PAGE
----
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Thomas the Tank Engine - all aboard
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  Thomas the Tank Engine - all aboard
Thomas the Tank Engine
all aboard
by Vivian Manning-Schaffel
December 19, 2005

If you have a person under the age of five in your life, chances are you’ve heard of Thomas the Tank Engine. Based on a series of books written by the Reverend W. Awdry for his son Christopher, Thomas is an animated character that might best be described as the British version of the Little Engine That Could.
 
Or maybe the cute little mogul that could. Between his television show, primary and secondary merchandise and live appearances, Thomas and his choo-choo posse have grown into quite a powerful global brand. According to the HIT Entertainment corporate site, Thomas and his friends generated £27 million of revenue in 2004 (US$ 47M), logging in a double-digit awareness increase in the US (11 percent), the UK (27 percent) and Southeast Asia (44 percent). We decided to climb aboard the Thomas the Tank Engine website as it chugs along.

 
 
Thomas the Tank Engine - all aboard Like Tiffany, the Thomas brand successfully lays claim to a certain shade of blue that is instantly recognizable among its target audience; this shade is appropriately integral in the site design. Beyond that, design details, down to the use of fonts and icons, meticulously reflect the look and feel of the brand.

An initial click onto the homepage demonstrates the brand’s global reach, with a train emblazoned with clickable national flags, representing the countries/languages the site is available in. Once a preferred nationality/language is selected, an elaborate Flash introduction welcoming users into the “Island of Sodor” launches onto the screen, mimicking the television show introduction. Appropriately, the Thomas theme pipes in when users enter the main page, which prominently displays the Thomas logo and tagline “Making Tracks to Great Destinations,” with images of the main characters also used as navigation tools, front and center on the page. The site engages this template throughout, placing an interactive component on the center of each page to engage young devotees.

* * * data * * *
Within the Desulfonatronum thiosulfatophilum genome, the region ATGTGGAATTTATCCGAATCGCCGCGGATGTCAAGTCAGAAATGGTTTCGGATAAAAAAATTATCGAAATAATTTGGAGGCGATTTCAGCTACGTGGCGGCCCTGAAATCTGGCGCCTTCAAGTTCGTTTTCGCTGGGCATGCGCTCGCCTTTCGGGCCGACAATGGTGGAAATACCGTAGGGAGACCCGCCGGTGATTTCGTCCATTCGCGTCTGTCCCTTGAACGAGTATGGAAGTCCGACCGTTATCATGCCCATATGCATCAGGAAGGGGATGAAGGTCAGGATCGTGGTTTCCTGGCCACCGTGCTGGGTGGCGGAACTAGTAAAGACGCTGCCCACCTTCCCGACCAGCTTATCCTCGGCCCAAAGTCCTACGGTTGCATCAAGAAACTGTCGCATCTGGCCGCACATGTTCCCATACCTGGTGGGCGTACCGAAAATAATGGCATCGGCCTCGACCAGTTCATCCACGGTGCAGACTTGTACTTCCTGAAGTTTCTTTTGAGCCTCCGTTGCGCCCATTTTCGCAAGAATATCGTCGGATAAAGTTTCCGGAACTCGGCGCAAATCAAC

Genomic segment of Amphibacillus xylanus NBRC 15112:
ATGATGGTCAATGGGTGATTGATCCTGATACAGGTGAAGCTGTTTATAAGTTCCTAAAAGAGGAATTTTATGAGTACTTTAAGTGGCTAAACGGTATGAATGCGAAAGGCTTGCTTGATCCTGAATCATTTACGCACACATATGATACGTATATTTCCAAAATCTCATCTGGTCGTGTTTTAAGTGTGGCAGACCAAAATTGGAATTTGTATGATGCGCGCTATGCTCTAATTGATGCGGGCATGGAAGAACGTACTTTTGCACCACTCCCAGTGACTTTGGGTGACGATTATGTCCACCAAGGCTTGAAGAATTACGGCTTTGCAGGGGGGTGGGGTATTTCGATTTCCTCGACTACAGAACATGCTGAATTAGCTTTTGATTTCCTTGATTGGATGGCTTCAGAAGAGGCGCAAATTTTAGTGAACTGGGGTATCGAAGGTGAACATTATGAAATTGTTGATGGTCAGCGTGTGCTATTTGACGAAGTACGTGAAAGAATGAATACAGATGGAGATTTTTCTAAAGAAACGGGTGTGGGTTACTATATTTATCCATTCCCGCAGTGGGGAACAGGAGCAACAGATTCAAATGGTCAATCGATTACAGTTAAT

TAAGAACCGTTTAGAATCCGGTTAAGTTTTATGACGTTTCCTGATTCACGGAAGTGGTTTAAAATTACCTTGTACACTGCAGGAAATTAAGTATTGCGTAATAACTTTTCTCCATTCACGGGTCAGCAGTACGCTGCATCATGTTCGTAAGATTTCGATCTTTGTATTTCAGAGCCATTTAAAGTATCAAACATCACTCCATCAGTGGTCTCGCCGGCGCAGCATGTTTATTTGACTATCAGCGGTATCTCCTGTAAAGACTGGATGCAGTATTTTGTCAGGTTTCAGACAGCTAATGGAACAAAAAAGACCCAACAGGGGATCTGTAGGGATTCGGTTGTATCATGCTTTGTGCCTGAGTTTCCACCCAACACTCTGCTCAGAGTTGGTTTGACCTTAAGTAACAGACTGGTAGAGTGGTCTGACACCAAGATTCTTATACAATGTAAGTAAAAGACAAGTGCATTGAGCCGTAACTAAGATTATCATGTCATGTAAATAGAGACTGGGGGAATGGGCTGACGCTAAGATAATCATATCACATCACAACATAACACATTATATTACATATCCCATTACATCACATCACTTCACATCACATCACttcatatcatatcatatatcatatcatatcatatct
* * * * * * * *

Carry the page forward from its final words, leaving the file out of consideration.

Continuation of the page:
The Games section provides kids with a great interactive way to connect with the brand, and seems to be effectively targeting their range of abilities. Build an Engine is an online game geared toward younger viewers, allowing users to practice the art of clicking and dragging, while more challenging games like Railway Journey present more complex hand-eye coordination activities to challenge slightly older viewers.

Another fun section, Activities, promotes the brand by giving free printable schwag to its target user in easy to use, age-appropriate ways. Visitors can print mini-posters, download wallpapers and screen savers, or send e-cards. They can also click on the Engine Depot, an interactive trading card repository, and learn about all the Thomas brand characters. This section promises episode information for each character, but content hasn’t yet been implemented.

For adults interested in understanding more about the phenomenon that’s taken hold of their young child, the Show Description section talks about the television program’s concept and how the brand is portrayed in the series. The News & Info section is particularly useful, with the scoop on everything from TV schedules to active promotions to comprehensive product information. It also lists DVDs on the market and Thomas the Tank Engine live events, which in the US are strategically held at steam engine facilities.

The Product Info page announces new co-branded merchandise (such as with Lego) and uses links to drive users to the brand’s directly affiliated e-tailers (HIT Entertainment for trains and figures, Random House for books). With all the money this brand generates, it seems there could be more substance added to this section.

All in all, the unstoppable Thomas the Tank Engine brand covers all the bases on its official website. With such a young target audience, one of the key elements of the brand’s success lies in maintaining a perfectly cohesive look and feel, and in messaging that effectively communicates with users at a glance. This site offers visitors an age-appropriate brand experience that truly looks, feels and practically smells all Thomas, forging yet another memorable connection with the wee’uns.

 

Vivian Manning-Schaffel is a freelance writer who lives and works in Brooklyn, NY

     
*Due to the constantly changing environment of websites, some reviews may no longer reflect the current website for this brand.
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